Lois Weisberg

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Lois Weisberg
Born (1925-05-06)May 6, 1925
Chicago, Illinois, U.S.
Died January 13, 2016(2016-01-13) (aged 90)
Palmetto Bay, Florida, U.S.
Occupation Activist, socialite
Spouse(s)
  • Leonard Solomon
  • Bernie Weisberg
Children 4

Lois Weisberg (May 6, 1925 – January 13, 2016)[1] was the first Commissioner of Cultural Affairs for the City of Chicago, from 1989 until January 2011.

She was profiled by writer Malcolm Gladwell in a New Yorker essay, "Six Degrees of Lois Weisberg"; Gladwell, who called Weisberg a "connector" and included the essay about her in his book The Tipping Point, asked: "She’s a grandmother, she lives in a big house in Chicago, and you’ve never heard of her. Does she run the world?"[2]

Weisberg was appointed by Mayor Harold Washington to head the city's Office of Event Planning in 1983. She helped establish the Gallery 37 program, which gathered Chicago youths to a vacant block in downtown Chicago to make art; she also created the Chicago Blues Festival, the Chicago Gospel Festival, multiple citywide neighborhood festivals and the Chicago Holiday Sharing It Program. She launched Chicago's Cows on Parade exhibit, the first in the US. Before her appointment to city government, she helped found the Chicago Cultural Center and Friends of the Park. She was bestowed with many civic and arts awards, including the League of Women Voters Civic Contribution Award, Governing Magazine’s Public Official of the Year Award, the Harold Washington History Maker Award, an honorary Doctorate from Chicago's Spertus Institute and the Chicago Tribune “Chicagoan of the Year” award.

Family[edit]

Lois Weisberg was the mother of four children, among them Slate magazine's Jacob Weisberg and former CIA agent turned television writer-producer Joe Weisberg.[3]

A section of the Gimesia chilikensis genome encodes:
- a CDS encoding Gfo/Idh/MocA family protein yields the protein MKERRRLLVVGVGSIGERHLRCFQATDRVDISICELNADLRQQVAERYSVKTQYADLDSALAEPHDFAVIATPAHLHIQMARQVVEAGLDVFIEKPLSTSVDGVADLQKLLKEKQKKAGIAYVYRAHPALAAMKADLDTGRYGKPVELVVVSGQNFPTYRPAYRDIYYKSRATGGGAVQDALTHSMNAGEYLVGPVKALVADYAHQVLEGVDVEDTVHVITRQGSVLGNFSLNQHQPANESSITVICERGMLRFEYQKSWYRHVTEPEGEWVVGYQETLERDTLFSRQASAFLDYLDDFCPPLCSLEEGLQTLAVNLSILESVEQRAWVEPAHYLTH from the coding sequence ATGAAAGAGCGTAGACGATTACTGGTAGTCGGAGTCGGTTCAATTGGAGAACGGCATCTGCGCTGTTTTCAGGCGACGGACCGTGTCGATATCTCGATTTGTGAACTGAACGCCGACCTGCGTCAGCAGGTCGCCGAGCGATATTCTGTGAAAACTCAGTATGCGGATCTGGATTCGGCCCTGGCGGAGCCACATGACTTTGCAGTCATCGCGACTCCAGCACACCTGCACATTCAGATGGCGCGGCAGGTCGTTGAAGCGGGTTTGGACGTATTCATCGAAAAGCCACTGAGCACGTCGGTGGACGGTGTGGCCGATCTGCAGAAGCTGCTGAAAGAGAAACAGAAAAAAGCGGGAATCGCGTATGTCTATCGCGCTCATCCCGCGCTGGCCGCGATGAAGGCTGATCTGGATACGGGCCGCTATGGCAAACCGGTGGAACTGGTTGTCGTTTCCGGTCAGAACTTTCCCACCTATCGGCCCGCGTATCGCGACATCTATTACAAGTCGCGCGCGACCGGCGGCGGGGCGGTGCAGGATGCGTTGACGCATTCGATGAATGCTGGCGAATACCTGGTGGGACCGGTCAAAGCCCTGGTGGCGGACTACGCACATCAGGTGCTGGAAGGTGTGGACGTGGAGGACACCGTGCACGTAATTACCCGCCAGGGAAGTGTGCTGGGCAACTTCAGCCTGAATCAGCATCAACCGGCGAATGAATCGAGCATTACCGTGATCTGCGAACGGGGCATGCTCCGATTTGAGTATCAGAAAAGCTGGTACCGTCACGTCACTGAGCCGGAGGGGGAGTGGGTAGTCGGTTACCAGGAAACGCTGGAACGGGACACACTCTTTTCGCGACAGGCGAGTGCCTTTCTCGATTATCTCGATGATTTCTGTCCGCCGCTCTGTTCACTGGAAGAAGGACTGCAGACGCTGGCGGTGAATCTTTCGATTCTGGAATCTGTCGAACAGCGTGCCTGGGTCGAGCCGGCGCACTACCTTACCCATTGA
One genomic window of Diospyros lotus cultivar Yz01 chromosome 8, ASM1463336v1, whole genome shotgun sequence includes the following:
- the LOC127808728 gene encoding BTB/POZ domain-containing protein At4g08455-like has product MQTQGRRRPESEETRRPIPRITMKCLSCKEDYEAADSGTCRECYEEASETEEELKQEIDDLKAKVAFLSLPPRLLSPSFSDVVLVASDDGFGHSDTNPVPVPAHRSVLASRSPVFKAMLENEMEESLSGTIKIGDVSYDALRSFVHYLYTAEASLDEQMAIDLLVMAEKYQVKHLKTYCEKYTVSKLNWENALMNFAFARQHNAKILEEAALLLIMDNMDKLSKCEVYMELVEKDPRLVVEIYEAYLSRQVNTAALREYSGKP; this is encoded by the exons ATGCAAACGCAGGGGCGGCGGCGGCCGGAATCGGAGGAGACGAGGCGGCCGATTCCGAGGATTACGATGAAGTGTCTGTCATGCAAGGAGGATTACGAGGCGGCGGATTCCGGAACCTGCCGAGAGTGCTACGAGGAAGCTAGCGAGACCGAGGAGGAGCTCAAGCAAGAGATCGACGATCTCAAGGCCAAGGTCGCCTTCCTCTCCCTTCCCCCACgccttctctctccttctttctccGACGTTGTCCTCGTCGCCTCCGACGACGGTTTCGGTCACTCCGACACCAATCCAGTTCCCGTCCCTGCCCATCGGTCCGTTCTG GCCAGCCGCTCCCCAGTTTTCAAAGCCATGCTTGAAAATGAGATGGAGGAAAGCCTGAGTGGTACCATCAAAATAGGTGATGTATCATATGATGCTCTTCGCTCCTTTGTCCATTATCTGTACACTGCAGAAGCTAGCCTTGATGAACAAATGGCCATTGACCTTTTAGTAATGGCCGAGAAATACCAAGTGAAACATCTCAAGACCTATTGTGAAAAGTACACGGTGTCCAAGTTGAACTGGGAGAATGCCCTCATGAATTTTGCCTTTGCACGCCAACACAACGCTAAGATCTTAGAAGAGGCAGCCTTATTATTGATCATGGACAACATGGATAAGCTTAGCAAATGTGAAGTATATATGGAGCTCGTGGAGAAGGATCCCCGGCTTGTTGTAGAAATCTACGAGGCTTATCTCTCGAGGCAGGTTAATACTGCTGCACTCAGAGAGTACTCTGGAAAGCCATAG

Awards[edit]

In 2014, she received an inaugural Five Star Award from the City of Chicago.[4]

In a 2009 interview with Chicago Life, she reported not always enjoying the process of fundraising, "Even since I first started with the Shaw celebration in 1956, I’ve never really liked asking people for money. I don’t mind asking people for money for something I’m not involved with, and I bet a lot of people feel that way."[5]

Death[edit]

She died in Palmetto Bay, Florida, aged 90. She had been ill for a short time.[2]

References[edit]

  1. ^ Kogan, Rick (January 16, 2016). "Lois Weisberg dead at 90: Tireless champion of city's cultural life". Chicago Tribune. Retrieved January 15, 2016. 
  2. ^ a b Weber, Bruce (January 22, 2016). "Lois Weisberg, Chicago’s Cultural Connector, Dies at 90". The New York Times. Retrieved January 23, 2016. 
  3. ^ Kogan, Rick. City's culture guru leaving amid rift with Daley, Chicago Tribune, January 19, 2011; accessed January 1, 2014.
  4. ^ Chicago Tribune (September 12, 2014). "City of Chicago makes amends with Lois Weisberg". chicagotribune.com. 
  5. ^ Curry, Jessica. (December 9, 2009)."Stone Soup", Chicago Life; retrieved January 12, 2010.

External links[edit]